It happened the day after nine African Americans were killed during Bible study at Emanuel AME Church. I had spent the day before preparing to moderate the Eli Lilly and Company forum on race. I would spend the hours leading up to the forum in tears for the Charleston 9.
Traumatized by the mass killing and unsure whether I would be able to effectively lead the morning's discussion, I, along with 250 employees from different races and walks of life, convened in a Lilly auditorium for a forum titled, Can We Talk?.
The forum was sponsored by Lilly's African American Network and Global Diversity and Inclusion Office to discuss the effects on Lilly's workforce of racial tensions across America emanating mainly from police-related deaths of unarmed African Americans. It was the first such forum presented by a Fortune 500 company.
I had spent weeks meticulously preparing the forum's questions, scenarios, and panelist briefings. Event day arrived as one of national mourning. It concluded as one of organizational triumph over racism. As an African American diversity professional, I could not have imagined the effects of that forum on Lilly or me in the hours or days prior.
Lilly's chief diversity officer established the context of the discussion. We were there not to litigate the deaths, but rather to talk about how they and other aggressions affected African Americans at work. It was a conversation on the intersectionality of race, society and work that charted new ground for Lilly and, hopefully, the nation.
The panelists were diverse: two African American senior executives and two white members of Lilly's executive committee, the company's highest executive body. The questions were candid. While the panelists had been prepared for a serious conversation, no one really knew where it would lead. Nor had anyone foreseen the esprit de corps that would emerge from an honest and respectful conversation on race in the workplace. We all believed, however, that such a conversation would integrate rather than divide the workforce, providing oxygen for other important discussions.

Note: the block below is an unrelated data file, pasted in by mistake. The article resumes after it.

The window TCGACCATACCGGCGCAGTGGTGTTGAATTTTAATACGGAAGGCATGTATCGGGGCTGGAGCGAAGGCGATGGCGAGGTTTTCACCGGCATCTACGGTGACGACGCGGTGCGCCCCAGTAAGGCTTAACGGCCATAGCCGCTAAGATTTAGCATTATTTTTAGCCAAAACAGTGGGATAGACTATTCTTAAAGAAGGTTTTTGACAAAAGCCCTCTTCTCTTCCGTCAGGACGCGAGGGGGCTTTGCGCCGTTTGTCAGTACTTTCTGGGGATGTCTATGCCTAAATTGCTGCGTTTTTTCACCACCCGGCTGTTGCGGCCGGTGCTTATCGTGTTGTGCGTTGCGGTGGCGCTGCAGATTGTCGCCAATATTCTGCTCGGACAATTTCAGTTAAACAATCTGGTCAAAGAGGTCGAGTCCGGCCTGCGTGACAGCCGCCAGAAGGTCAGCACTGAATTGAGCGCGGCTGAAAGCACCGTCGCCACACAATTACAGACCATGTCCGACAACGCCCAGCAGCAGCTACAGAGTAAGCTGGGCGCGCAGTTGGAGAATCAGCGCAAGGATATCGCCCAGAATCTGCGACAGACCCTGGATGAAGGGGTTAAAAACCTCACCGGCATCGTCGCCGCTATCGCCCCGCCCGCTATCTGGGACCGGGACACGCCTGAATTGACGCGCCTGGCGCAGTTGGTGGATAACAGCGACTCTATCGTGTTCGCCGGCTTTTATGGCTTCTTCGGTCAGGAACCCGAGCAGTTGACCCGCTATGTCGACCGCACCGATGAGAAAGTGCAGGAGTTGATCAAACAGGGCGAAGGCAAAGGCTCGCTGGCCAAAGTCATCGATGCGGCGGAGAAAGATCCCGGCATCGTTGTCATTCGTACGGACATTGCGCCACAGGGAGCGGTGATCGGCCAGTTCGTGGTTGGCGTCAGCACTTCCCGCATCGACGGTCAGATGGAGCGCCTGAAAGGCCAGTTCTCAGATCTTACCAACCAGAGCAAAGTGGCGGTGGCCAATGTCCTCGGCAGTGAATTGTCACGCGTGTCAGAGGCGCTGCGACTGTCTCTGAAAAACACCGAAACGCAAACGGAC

There was a clear recognition that for African Americans in particular, experiences with racial trauma are difficult to divorce from experiences of work or any other part of life. Further, racial traumas may occur in the normal activities of workplace interactions through inequities, microaggressions and other forms of bias.
A pivotal moment in the discussion came when the panelists addressed how little people of different races truly know each other, even when they spend most of their days together.
A white executive recounted living next door to an African American family in a well-heeled, mostly white, neighborhood. She thought the family was exceptionally quiet -- so much so that her family needed to be quiet too -- until one day the family had a gathering in which torrents of joy and laughter filled the air. She recognized then that her neighbors had been trying to "fit in" with their perceptions of the expected behaviors in their neighborhood. She raised an important question: If the pressure to fit in at home is so great, how much greater is the pressure to fit in at work and what are the implications of that for productivity?
As an example of how unproductive workplace bias can be, an African American executive responded that to combat bias, she spends seventy percent of her time being excellent and the other thirty percent convincing her colleagues of her excellence -- a burden that befalls women and minorities in workplaces across America, but is perhaps doubled in magnitude for African American women.
We discussed a need for management to hold itself accountable for fairness, for investing in employee success, and for creating environments in which everyone excels. Rather than a nice slogan, "inclusion" at Lilly must be a lived reality for all, to which all are accountable.
What happened that day at Lilly is reverberating throughout the company, with executives redoubling their efforts and employees gaining an ability to bring their authentic selves to the workplace.
What can we learn from the Lilly forum?
1. The effects of race in society extend to the everyday work lives of employees.
2. Structured conversations about race can be highly productive in voicing employees' concerns, informing management perspectives, raising the bar for inclusion, and building camaraderie.
3. Employees want to have such forums to grapple with difficult conversations in useful ways.
4. The path to workforce engagement is neither top-down nor bottom-up, but lies instead at the intersection of the two, where a collective consciousness can form.
I learned that the desire for African American inclusion is so great that even in our deepest angst and sorrow in the face of racism, a corporation can have a discussion about the impacts of race on work that lifts spirits and opens new spaces for inclusion to thrive.
The Lilly forum succeeded in narrowing the divide between life and work, black and white, silence and innovation. It should be a model for companies everywhere.